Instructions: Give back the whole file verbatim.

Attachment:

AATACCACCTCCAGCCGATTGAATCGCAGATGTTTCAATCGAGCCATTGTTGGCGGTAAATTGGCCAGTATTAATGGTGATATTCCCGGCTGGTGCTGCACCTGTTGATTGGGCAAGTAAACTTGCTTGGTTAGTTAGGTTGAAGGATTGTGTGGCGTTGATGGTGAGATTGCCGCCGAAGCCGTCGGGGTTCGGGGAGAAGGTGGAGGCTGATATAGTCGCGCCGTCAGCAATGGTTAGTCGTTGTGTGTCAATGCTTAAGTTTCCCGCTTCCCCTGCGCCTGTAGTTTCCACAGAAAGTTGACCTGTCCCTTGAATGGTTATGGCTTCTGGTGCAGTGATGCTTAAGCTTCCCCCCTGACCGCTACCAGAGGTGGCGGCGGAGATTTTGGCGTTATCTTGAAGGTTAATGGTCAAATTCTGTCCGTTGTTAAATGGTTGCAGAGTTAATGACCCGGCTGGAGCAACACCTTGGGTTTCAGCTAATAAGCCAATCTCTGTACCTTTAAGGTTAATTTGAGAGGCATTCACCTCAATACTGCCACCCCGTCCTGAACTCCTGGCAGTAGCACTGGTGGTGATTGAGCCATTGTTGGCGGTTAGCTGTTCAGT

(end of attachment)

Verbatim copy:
AATACCACCTCCAGCCGATTGAATCGCAGATGTTTCAATCGAGCCATTGTTGGCGGTAAATTGGCCAGTATTAATGGTGATATTCCCGGCTGGTGCTGCACCTGTTGATTGGGCAAGTAAACTTGCTTGGTTAGTTAGGTTGAAGGATTGTGTGGCGTTGATGGTGAGATTGCCGCCGAAGCCGTCGGGGTTCGGGGAGAAGGTGGAGGCTGATATAGTCGCGCCGTCAGCAATGGTTAGTCGTTGTGTGTCAATGCTTAAGTTTCCCGCTTCCCCTGCGCCTGTAGTTTCCACAGAAAGTTGACCTGTCCCTTGAATGGTTATGGCTTCTGGTGCAGTGATGCTTAAGCTTCCCCCCTGACCGCTACCAGAGGTGGCGGCGGAGATTTTGGCGTTATCTTGAAGGTTAATGGTCAAATTCTGTCCGTTGTTAAATGGTTGCAGAGTTAATGACCCGGCTGGAGCAACACCTTGGGTTTCAGCTAATAAGCCAATCTCTGTACCTTTAAGGTTAATTTGAGAGGCATTCACCTCAATACTGCCACCCCGTCCTGAACTCCTGGCAGTAGCACTGGTGGTGATTGAGCCATTGTTGGCGGTTAGCTGTTCAGT